Saturday, April 18, 2009

Outrageously bad advice

The relationship manager at my bank invited me to meet a "wealth manager" to discuss possible ways to invest the cash balance in my account. I acquiesced but made it clear that I was not interested in insurance based products. I should have known better. The suggestions of the "wealth manager" were appalling:

1. I was offered life insurance. I repeated that I had no need of any further life insurance;

2. I was offered an annuity that would have required me to invest lump sums over three years, was projected to achieve a non-guaranteed break even after eight years and a non-guaranteed annualised return of 4% pa on maturity after 20 years. (Why it was called an annuity is beyond me.) I pointed out that an investment that showed a guaranteed loss for the first seven years was a really stupid idea and, in any case, I could buy bonds of similar duration which offered better yields as well as reasonably good liquidity;

3. I was offered an unlisted, closed end five year corporate bond fund which had a front end load of 3% and a management fee of 2% pa (I didn't bother trying to identify the other expenses). The projected annualised return was around 4% pa not guaranteed. I pointed out that I could get similar yields with greater potential upside by buying a portfolio of shares or higher yields with better liquidity by investing directly in high grade corporate bonds;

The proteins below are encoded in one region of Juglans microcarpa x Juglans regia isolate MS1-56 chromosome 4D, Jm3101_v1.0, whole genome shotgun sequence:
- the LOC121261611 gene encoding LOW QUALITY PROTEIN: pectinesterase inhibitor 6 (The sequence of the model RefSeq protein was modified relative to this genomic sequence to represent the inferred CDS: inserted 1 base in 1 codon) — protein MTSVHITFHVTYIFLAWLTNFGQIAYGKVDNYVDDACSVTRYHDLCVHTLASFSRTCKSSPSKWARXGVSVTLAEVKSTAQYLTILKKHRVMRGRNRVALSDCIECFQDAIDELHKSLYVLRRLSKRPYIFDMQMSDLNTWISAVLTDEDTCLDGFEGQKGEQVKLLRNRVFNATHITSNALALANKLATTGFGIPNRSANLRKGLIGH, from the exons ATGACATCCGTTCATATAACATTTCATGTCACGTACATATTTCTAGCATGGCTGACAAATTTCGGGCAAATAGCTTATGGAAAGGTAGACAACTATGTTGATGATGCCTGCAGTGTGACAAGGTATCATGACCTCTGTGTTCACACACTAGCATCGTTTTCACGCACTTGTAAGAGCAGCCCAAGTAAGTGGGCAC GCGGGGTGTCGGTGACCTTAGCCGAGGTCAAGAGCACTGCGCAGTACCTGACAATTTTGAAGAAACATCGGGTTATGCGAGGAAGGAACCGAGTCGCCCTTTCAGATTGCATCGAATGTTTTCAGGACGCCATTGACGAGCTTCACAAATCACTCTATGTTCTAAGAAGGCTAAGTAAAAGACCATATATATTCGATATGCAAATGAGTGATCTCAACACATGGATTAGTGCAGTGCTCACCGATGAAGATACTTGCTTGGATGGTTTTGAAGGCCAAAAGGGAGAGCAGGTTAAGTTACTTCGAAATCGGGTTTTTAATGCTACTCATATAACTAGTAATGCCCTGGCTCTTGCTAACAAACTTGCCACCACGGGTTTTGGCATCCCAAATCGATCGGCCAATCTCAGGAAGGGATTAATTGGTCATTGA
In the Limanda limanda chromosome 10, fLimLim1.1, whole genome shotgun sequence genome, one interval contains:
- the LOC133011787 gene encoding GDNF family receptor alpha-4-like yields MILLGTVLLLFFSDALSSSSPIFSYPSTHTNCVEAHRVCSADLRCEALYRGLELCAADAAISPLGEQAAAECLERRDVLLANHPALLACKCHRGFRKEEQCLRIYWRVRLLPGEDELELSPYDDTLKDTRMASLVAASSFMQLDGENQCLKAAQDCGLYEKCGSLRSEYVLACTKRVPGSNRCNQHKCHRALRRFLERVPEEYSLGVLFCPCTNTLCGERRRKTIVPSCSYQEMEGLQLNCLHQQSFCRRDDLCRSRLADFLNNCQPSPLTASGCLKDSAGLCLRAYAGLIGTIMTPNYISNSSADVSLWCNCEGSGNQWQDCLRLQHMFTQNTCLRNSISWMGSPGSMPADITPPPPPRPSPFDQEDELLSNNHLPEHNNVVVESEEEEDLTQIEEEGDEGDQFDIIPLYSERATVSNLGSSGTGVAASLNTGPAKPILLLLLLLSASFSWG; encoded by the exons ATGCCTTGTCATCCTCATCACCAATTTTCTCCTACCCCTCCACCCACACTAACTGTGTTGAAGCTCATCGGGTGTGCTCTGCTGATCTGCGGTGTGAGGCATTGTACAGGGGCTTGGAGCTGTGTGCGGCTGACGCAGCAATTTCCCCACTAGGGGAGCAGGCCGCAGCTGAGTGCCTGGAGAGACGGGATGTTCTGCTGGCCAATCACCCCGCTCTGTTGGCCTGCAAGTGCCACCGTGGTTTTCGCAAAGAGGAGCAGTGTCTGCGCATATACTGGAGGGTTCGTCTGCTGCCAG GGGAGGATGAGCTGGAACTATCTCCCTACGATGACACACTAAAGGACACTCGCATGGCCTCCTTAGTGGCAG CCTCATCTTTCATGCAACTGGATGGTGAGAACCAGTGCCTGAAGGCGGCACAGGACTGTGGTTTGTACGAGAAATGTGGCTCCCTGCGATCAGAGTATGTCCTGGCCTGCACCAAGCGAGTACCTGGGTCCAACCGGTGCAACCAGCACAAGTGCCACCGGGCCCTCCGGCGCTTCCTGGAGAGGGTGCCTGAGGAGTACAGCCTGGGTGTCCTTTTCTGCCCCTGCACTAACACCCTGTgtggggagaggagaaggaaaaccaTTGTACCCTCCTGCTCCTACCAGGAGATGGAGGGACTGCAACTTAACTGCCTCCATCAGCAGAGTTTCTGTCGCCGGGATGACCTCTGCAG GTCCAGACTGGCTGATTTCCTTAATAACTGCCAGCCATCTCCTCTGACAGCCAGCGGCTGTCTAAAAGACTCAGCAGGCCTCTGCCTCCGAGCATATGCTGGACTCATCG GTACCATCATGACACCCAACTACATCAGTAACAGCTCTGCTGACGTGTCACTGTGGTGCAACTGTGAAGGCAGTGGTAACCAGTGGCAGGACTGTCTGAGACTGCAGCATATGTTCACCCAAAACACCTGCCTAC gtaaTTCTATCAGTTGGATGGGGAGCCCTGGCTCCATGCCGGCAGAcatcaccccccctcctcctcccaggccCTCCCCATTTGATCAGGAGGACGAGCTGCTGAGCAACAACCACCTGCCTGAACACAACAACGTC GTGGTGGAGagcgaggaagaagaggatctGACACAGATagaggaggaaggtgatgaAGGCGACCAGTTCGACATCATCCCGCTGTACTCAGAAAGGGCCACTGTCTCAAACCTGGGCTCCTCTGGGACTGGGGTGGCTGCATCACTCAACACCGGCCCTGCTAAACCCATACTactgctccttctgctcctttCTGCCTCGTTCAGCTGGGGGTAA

4. my relationship manager (who had been silent up to this point), then offered me a longish term bond issued by the bank which had a yield to maturity of above 7% pa and which was reasonably liquid. I refrained from pointing out that the bond had the same credit risk as the annuity, but a much better return which was guaranteed and reasonable liquidity making it impossible to justify investing in the annuity.

I really fail to see how anyone could even attempt to sell #2 and #3 to anyone (bearing in mind that the bank was in an advisory relationship with me).

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